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The Heart of a Woman

Heart Disease: Why It's Different for Women


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    I recently had open heart surgery. I had a valve replaced. Other than that, I have a healthy heart. I am truly concerned about my heart, especially now. However everything I read is about heart disease or heart attack or by-pass surgery. How can I find what I need and that is geared to my problem?
    This article was pretty informative--particularly enumerating the actual symptoms of a heart attack for women.
  • I also was well aware of my family's history of heart disease. At least aware enough to stop and 'watch' myself whenever I had a chest pain. Finally, I went to a cardiologist and told him of my chest pains. His reaction was not good -- he wouldn't speak to me (only spoke to my DH), decided I was a nervous nellie and many women in my age group would have this same type of nervous reaction. This visit was a b-day present to myself to try and work to a higher level of leath (I had lost 120 lbs a year previously). Instead, a month after my b-day I had my first heart attack at 40 (for my DH's b-day). Since then I have had 2 stents put in place, had numerous tests on my coronary arteries, had one more heart attack (I coded 2-3 times), and recently had another check up to be told one artery was completely blocked just past a stent, and another was extremely blocked but they were very small and I should be okay. I was also told I needed to have gastric bypass done or I would have maybe 10 years of illness and physical problems but with the bypass I could conceivably have 40 years. Guess which option I chose -- yup, bypass. So now I'm waiting for this.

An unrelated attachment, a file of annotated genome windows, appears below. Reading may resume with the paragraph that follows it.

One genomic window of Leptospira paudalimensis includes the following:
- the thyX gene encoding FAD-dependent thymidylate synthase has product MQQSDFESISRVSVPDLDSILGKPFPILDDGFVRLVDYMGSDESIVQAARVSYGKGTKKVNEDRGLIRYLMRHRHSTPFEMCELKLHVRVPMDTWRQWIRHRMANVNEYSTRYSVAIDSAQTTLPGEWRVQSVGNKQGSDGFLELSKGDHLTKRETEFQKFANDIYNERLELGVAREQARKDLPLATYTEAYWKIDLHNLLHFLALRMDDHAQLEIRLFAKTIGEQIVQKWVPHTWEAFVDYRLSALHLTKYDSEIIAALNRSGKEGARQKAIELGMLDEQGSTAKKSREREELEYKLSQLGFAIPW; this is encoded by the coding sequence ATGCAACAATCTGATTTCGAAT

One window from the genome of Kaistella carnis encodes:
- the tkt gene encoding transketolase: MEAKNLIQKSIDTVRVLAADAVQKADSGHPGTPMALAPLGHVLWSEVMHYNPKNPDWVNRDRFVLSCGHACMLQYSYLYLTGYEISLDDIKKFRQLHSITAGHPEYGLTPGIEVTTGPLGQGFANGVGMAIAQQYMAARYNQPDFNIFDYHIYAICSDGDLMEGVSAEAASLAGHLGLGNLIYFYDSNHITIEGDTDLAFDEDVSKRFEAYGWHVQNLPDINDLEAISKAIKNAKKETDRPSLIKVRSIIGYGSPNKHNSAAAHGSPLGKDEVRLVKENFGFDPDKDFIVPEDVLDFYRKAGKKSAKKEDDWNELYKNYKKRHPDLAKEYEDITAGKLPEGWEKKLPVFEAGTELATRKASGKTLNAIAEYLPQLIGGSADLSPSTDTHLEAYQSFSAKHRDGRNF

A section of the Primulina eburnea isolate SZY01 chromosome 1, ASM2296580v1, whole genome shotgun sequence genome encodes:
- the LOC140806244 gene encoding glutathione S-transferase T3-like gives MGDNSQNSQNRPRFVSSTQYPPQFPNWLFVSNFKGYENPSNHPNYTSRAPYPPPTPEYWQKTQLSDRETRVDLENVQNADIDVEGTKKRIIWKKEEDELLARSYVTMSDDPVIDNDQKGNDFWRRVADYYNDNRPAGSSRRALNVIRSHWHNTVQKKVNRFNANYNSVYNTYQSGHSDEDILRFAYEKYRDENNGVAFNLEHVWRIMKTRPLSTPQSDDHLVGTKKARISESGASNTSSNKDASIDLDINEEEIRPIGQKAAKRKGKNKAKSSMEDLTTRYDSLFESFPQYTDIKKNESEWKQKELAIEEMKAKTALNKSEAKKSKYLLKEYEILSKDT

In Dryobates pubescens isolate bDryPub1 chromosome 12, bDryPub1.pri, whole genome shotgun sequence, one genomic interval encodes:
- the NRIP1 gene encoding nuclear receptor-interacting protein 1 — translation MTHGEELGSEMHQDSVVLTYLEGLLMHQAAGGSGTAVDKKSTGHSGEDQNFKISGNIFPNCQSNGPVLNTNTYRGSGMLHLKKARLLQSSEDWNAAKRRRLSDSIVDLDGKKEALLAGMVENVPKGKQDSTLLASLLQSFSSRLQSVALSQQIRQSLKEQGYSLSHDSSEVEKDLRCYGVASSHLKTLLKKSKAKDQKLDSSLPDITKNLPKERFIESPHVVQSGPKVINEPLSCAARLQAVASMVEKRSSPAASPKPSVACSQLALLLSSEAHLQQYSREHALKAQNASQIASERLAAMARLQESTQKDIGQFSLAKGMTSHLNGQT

At my original cardiologist visit, I was just turning 40 in a few weeks, I was a heavy smoker, about 90 pounds overweight, had been on birth control pills for a number of years, was a diabetic not in good control, and had a father who died at the age of 42 from a massive coronary. Hmm. I had every risk factor yet the doctor still said it was nerves.

    We women have really got to watch ourselves. Now that we are striving to break the glass ceiling and working too many hours, eating improperly, etc. we have landed right in the center of coronary city. Please watch out for yourselves.

    jo ann
  • I am aware of my own family's history of heart disease, and am working with my doctors to reduce my own risk. I have reduced my sodium intake, my cholesterol is ok, and my blood pressure is well controlled. One tool in the fight is, of course, SparkPeople! I get daily encouragement to get moving, to record what I eat, and perhaps most importantly, stay in contact with my SparkTeams, to receive, and to give, encouragement from others, and to others.

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